Injustice Misunderstands and Fails Superman’s Origins
The 2013 video game Injustice: Gods Among Us and its subsequent sequels and spin-off content are based on the premise of an alternate universe where the Joker assassinates Lois Lane and detonates a nuclear explosive in Metropolis, leading Superman to kill the Joker and gradually form an oppressive government known as the Regime, which subjugates the Earth under the Fascist regime. Although the franchise is set in a different reality than traditional DC continuities, it attempts to establish that the normally heroic Superman is capable of becoming a fascist dictator given the right circumstances. The notion of a grief-stricken Superman becoming an oppressive villain also appears in the DCAU, with the Superman episode “Brave New Metropolis” and the Justice League episode “A Better World” depicting similar versions of Superman to his Injustice counterpart.
These stories fail to understand another key part of Superman’s origin. In Superman’s earliest comic appearances, his enemies weren’t mad scientists and monsters, but the all-too-real threats of corrupt capitalists, white supremacists, and fascists. Superman would break the law if it meant fighting societal injustice, as demonstrated in a Golden Age story where Superman prevents the arrest of a group of juvenile thieves and convinces the town to upgrade their slums with affordable housing, solving the problem rather than sustaining the harmful. status quo (although Superman is wanted by the police as a result). Superman is basically an anti-fascist character who fights for social justice and against bigotry. Superman, like so many other famous superheroes, was developed by two Jewish creators who worked in the comics industry at a time when more common forms of publishing were generally run by white males who refused opportunities for minorities.
Superman’s characterization, when handled correctly, makes a turn to fascism impossible under any circumstances. Superman would be devastated by the death of Lois Lane or The Flash, but the idea of him becoming a fascist in his grief, even gradually, is a fundamental failure to understand his role as an anti-fascist who strives to advance society. . While the DCAU and Injustice are concerned with casting Superman as a “god gone bad” at the expense of his character, by Superman two most famous cinematic incarnations avoided these pitfalls.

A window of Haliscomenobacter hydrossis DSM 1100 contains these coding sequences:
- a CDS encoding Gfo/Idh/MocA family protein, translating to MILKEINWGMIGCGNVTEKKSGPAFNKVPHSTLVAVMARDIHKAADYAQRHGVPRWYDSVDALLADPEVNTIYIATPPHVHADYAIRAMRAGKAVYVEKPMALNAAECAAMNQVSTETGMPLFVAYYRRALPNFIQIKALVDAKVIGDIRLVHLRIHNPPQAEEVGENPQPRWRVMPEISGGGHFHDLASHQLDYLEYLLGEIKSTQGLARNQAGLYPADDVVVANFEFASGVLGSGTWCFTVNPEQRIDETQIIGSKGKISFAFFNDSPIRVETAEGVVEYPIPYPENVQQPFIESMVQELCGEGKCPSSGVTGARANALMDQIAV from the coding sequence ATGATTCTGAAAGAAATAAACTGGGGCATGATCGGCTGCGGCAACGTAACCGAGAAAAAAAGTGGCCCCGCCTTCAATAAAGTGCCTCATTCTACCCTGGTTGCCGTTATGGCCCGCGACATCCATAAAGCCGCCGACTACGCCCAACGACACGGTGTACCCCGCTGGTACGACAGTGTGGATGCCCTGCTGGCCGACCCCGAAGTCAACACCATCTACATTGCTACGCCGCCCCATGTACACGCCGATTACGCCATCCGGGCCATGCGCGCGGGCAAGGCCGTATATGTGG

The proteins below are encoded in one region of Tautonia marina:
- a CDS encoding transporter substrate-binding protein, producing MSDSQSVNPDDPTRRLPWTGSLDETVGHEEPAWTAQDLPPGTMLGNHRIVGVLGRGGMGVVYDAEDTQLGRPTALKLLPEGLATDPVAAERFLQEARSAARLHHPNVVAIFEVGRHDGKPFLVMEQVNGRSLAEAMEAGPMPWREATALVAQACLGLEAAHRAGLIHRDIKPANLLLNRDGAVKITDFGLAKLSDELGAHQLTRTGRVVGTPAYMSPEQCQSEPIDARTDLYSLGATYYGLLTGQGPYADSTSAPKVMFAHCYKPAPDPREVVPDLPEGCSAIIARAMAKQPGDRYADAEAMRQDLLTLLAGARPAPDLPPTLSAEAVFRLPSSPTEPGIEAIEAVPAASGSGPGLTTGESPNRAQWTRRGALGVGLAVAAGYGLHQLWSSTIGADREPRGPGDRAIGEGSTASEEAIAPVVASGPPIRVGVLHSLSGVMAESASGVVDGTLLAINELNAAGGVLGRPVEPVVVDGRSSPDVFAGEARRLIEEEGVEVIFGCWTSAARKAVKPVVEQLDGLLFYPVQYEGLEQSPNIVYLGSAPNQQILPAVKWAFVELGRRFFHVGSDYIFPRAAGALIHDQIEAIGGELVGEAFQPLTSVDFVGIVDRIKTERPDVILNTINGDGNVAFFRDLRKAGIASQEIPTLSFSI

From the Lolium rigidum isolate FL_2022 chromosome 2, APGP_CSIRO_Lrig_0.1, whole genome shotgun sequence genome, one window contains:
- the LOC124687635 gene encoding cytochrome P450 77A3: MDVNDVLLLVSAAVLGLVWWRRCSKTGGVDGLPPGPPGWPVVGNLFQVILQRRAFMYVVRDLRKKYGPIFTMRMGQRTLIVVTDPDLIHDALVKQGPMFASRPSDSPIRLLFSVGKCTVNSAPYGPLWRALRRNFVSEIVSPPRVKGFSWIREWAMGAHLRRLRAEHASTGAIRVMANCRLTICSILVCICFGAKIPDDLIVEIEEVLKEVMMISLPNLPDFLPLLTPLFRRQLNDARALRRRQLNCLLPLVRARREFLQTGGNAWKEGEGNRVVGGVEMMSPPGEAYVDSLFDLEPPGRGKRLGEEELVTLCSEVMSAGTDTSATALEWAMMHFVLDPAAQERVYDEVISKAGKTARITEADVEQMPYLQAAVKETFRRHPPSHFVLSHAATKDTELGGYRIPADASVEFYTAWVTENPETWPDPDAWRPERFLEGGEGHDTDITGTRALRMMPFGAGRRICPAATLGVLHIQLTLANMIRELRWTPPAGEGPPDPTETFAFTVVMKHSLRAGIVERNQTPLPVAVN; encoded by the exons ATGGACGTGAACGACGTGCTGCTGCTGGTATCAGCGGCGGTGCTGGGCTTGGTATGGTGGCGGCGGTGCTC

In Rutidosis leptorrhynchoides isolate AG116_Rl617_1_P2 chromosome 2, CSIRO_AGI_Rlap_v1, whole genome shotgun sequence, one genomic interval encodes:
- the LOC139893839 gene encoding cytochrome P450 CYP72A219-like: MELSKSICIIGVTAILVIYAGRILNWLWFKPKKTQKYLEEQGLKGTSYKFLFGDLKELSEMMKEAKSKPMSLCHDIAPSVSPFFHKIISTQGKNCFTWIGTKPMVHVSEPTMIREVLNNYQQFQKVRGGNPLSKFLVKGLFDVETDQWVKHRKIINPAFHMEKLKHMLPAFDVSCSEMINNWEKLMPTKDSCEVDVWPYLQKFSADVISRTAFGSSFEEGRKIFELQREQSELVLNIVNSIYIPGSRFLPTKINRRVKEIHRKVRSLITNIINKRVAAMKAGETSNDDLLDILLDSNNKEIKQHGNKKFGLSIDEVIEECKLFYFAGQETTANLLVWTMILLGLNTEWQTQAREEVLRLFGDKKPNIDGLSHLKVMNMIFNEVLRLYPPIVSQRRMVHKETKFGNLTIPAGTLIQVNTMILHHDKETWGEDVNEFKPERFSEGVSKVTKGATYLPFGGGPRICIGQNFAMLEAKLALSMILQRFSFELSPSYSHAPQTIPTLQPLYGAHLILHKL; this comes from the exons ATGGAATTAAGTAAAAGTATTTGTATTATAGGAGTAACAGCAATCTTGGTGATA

How Live-Action Superman Avoided These Origin Mistakes
by Richard Donner Superman avoids both of these misunderstandings in one fell swoop with the film’s finale. Superman fails to save Lois Lane and, overwhelmed with grief, unleashes his powers to an unprecedented level, rewinding time and saving everyone, including Lois. Superman’s actions go against the warnings of his biological father, Jo-El, but he instead follows the encouraging words of his adoptive human father. Superman not only avoids an absurd turn to villainy, but he also chooses his devotion to humanity over Krypton.
Steel man makes this last point more apparent, with Superman having to choose between allowing General Zod to recreate Krypton or saving the people of Earth. Superman chooses Earth saying that “Krypton got his chance.” The DCEU also teases an apocalyptic Knightmare Future, where Superman becomes the tyrannical fascist ruler of Earth, similar to Injustice. As revealed in Zack Snyder’s Justice League, however, this dystopian scenario can only occur if Superman falls victim to the Anti-Life Equation, which takes away his free will and makes him subordinate to the supervillain Darkseid. The film establishes that, in his right mind, Superman would never become a fascist, forcing Darkseid to resort to brainwashing. Richard Donner and Zack Snyder’s Superman adaptations succeed where others fail by maintaining the character’s devotion to the Earth and humanity, as well as his ideals of social progress and anti-fascism.
Next: Zack Snyder’s Justice League Sequel Predicts Superman Wouldn’t Get Really Evil